Box-Cox transforms for realized volatility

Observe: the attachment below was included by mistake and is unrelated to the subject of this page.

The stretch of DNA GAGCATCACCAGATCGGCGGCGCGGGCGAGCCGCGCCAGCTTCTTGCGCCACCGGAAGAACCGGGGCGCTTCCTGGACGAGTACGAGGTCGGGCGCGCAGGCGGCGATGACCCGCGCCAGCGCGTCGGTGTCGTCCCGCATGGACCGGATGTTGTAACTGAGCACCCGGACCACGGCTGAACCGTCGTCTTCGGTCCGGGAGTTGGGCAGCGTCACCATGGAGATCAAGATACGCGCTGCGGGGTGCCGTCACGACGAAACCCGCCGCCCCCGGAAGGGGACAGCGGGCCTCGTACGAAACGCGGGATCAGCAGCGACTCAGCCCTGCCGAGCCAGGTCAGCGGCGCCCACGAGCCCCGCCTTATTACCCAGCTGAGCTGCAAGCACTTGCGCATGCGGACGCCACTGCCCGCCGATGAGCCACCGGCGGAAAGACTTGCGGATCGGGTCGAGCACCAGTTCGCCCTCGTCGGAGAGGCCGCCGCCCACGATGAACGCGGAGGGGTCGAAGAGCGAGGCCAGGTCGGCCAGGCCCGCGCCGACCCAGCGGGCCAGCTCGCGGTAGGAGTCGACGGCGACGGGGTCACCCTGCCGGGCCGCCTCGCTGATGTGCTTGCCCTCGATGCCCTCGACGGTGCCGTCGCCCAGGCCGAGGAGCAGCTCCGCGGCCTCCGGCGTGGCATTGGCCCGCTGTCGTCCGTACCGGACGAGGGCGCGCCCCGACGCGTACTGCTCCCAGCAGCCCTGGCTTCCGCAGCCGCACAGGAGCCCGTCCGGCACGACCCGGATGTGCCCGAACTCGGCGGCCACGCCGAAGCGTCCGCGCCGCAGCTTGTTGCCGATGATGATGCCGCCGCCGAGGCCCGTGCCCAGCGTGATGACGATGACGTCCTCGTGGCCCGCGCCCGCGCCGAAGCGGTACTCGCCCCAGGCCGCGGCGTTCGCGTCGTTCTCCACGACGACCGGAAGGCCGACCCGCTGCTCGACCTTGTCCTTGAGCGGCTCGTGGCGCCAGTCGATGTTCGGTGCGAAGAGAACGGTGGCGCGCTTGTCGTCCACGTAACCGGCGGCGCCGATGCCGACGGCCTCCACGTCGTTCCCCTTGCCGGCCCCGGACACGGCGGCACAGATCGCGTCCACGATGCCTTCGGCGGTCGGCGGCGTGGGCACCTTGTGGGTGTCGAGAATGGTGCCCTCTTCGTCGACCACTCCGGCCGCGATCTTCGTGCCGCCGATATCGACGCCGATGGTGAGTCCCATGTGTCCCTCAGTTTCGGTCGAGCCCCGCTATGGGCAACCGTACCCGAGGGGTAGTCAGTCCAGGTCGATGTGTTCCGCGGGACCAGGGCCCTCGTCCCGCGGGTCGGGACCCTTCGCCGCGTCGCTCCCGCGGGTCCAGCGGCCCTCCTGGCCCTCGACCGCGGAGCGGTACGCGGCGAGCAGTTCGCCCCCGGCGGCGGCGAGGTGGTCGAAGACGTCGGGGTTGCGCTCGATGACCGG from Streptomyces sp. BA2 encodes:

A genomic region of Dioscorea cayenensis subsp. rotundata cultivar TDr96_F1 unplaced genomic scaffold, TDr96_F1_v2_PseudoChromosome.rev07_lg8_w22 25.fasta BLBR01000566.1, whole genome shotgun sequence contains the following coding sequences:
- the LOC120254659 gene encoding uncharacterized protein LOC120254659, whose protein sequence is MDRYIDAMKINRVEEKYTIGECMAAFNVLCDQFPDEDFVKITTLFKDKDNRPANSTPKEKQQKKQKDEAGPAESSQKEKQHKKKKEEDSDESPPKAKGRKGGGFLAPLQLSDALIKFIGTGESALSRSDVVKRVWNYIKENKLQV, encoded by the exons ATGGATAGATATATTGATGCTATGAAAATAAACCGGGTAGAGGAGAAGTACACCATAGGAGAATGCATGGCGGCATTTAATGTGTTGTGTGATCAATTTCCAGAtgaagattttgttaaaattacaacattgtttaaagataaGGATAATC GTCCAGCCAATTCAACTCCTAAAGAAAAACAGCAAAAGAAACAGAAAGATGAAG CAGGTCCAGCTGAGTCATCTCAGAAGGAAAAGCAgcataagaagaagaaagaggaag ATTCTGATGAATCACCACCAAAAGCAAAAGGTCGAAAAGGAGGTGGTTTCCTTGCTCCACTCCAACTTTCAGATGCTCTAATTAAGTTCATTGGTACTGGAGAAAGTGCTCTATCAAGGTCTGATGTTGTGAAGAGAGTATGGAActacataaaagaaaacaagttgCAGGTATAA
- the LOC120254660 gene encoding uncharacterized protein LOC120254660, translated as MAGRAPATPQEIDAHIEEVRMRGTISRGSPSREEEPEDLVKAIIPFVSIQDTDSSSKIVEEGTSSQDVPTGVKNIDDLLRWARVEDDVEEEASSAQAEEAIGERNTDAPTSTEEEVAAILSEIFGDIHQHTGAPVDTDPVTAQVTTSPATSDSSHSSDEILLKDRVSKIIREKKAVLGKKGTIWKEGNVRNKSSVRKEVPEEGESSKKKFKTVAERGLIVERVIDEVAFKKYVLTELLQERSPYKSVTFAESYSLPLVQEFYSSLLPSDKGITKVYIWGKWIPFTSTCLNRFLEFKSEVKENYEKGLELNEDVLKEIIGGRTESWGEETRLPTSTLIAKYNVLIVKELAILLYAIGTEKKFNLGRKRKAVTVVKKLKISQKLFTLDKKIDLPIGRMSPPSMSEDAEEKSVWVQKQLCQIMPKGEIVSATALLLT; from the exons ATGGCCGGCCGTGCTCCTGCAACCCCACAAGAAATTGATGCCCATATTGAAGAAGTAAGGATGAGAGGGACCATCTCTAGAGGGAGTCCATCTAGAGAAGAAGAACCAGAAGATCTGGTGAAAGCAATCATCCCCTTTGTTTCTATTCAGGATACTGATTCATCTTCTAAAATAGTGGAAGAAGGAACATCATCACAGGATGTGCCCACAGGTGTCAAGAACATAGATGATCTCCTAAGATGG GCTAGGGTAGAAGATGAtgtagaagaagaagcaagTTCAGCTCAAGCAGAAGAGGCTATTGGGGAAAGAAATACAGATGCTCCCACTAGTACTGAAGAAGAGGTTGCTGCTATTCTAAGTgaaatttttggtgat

The log transformation of realized volatility is often preferred to the raw version of realized volatility because of its superior finite sample properties. One of the possible explanations for this finding is the fact the skewness of the log transformed statistic is smaller than that of the raw statistic. Simulation evidence presented here shows that this is the case. It also shows that the log transform does not completely eliminate skewness in finite samples. This suggests that there may exist other nonlinear transformations that are more effective at reducing the finite sample skewness. The main goal of this paper is to study the accuracy of a new class of transformations for realized volatility based on the Box-Cox transformation. This transformation is indexed by a parameter [beta] and contains as special cases the log (when [beta]=0) and the raw (when [beta]=1) versions of realized volatility. Based on the theory of Edgeworth expansions, we study the accuracy of the Box-Cox transforms across different values of [beta]. We derive an optimal value of [beta] that approximately eliminates skewness. We then show that the corresponding Box-Cox transformed statistic outperforms other choices of [beta], including [beta]=0 (the log transformation). We provide extensive Monte Carlo simulation results to compare the finite sample properties of different Box-Cox transforms. Across the models considered in this paper, one of our conclusions is that [beta]=-1 (i.e. relying on the inverse of realized volatility also known as realized precision) is the best choice if we want to control the coverage probability of 95% level confidence intervals for integrated volatility.
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